Direct loans, FFEL loans, and Perkins loans could all be eligible for forbearance.

What are the requirements?

As mentioned, all federal loans have been placed into emergency forbearance for six months due to the coronavirus pandemic. But typically, forbearance works a little differently.

For instance, there are two types of forbearance: mandatory and discretionary. If you meet the criteria for mandatory forbearance, your loan servicer has to pause your payments. But if you don’t, it’s up to the loan servicer whether or not they’ll approve your request.

Here are the criteria for both.

Mandatory forbearance:

  • If you’re serving in AmeriCorps and received a national service award
  • If you qualify for partial loan repayment under the Department of Defense Student Loan Repayment Program
  • If you’re serving in a medical or dental internship or residency and meet certain requirements
  • If you’re a member of the National Guard, have been activated by the governor, and are not receiving a military deferment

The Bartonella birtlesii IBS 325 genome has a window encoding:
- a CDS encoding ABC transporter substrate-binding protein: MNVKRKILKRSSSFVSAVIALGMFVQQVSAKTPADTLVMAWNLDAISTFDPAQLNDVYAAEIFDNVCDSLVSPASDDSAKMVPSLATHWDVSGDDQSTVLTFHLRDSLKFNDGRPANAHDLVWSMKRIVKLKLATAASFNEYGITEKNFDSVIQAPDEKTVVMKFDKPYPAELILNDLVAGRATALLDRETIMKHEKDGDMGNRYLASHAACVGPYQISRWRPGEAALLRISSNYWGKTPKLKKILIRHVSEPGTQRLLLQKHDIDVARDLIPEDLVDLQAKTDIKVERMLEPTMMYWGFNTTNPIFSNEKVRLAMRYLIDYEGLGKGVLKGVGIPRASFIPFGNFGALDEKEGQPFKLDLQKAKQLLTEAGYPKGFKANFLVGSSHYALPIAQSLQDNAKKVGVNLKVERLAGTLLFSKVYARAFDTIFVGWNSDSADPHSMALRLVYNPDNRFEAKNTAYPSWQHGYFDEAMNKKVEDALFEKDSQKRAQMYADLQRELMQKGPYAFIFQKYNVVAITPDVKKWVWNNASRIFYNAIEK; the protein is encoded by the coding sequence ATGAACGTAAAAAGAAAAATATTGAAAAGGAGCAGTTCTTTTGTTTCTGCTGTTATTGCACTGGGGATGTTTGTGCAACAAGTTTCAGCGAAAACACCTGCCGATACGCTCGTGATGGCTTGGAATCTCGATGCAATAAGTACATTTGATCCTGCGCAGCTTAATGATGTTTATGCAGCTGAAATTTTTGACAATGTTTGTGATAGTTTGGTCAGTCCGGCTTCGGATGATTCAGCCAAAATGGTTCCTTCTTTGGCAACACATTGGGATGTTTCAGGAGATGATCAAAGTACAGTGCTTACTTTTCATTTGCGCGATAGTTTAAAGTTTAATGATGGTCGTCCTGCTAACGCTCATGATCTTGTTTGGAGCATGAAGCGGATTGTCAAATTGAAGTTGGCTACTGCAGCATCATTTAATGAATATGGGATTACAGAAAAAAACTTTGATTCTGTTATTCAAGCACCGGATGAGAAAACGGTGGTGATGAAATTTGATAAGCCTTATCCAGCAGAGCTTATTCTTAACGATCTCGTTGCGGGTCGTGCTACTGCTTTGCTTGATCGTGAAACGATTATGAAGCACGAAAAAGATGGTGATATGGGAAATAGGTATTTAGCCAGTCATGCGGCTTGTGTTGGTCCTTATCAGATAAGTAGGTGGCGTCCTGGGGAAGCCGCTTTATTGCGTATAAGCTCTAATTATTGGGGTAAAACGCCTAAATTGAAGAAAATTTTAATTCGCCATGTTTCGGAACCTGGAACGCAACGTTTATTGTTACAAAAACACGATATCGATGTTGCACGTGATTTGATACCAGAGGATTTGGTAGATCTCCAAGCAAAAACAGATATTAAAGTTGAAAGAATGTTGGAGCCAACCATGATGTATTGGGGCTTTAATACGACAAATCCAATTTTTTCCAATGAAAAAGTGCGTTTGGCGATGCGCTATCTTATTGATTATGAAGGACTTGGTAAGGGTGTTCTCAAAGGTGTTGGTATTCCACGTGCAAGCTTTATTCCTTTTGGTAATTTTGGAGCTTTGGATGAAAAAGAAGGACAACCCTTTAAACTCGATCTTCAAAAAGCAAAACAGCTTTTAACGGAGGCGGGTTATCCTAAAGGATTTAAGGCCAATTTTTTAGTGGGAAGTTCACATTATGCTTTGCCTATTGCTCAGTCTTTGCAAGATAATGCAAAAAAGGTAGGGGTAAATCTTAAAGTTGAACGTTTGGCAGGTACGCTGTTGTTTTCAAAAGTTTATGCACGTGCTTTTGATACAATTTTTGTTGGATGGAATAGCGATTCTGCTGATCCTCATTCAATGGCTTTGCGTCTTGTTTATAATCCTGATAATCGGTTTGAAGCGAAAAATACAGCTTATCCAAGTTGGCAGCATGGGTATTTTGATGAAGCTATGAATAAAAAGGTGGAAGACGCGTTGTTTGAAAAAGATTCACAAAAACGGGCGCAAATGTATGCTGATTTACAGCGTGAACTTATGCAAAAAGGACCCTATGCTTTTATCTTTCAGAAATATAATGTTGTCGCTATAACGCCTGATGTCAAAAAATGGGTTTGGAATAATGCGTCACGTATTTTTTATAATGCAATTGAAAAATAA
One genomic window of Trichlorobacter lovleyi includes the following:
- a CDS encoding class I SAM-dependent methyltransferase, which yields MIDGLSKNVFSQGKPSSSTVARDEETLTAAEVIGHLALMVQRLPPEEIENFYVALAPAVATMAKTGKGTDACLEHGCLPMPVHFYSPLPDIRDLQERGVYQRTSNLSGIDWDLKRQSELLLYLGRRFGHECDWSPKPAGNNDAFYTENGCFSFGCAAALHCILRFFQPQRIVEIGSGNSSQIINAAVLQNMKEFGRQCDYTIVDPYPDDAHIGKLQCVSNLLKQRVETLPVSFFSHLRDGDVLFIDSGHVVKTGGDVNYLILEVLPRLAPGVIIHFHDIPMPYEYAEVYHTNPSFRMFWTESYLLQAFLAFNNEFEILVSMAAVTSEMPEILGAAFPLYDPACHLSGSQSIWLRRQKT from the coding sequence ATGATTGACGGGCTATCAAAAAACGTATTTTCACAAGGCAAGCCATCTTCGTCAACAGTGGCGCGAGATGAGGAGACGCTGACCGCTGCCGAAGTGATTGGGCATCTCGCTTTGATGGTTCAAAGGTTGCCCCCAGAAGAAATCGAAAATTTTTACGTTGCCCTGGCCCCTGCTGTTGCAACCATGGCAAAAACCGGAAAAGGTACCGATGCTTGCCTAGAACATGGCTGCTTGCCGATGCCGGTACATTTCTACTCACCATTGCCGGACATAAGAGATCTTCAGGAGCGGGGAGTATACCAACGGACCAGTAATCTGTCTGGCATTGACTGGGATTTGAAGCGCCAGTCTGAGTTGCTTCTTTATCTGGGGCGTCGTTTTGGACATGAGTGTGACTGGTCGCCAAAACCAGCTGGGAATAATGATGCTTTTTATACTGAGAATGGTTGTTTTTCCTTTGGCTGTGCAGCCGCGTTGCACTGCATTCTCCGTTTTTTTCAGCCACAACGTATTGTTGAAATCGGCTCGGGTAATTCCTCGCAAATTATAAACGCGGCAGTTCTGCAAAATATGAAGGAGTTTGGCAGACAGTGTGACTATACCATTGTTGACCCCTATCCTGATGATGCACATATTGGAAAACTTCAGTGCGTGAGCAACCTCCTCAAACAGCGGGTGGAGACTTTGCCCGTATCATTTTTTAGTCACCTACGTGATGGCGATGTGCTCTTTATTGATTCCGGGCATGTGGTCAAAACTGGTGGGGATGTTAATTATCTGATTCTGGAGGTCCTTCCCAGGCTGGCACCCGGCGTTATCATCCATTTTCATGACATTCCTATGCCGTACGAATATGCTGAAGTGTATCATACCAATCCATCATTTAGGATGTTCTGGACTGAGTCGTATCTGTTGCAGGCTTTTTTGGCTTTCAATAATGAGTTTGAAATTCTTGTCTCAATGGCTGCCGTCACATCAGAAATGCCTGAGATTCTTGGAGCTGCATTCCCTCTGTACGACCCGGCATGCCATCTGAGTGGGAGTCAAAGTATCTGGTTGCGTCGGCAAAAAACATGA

• If you’re teaching in a position that qualifies for Teacher Loan Forgiveness
  • If your monthly student loan payments exceed 20% or more of your gross income

Discretionary (aka, general) forbearance:

  • Financial difficulties
  • Medical expenses
  • Change in employment
  • Other reasons acceptable to your loan servicer

Both types of forbearance usually last for 12 months at a time, though you might be able to request multiple stints.

Before applying for either, consider income-driven repayment

Putting your loans into deferment or forbearance can be a big help if you need to pause payments for a while. But you have another option to consider: an income-driven repayment plan.

Income-driven repayment plans adjust your payments along with your income. Depending on your income, your payment could be as low as $0 per month.

Even though you’re not paying anything, you’ll still be making progress toward a program like PSLF. Plus, you’ll move closer to the end of your student loan term, which could result in loan forgiveness.

Income-driven repayment plans set your loan term at 20 or 25 years and forgive any remaining balance after this time. For these reasons, an income-driven plan could be preferable to deferment or forbearance.

In the end, you want to choose the option that will get you the financial relief you need now without adding too much to your long-term costs of borrowing.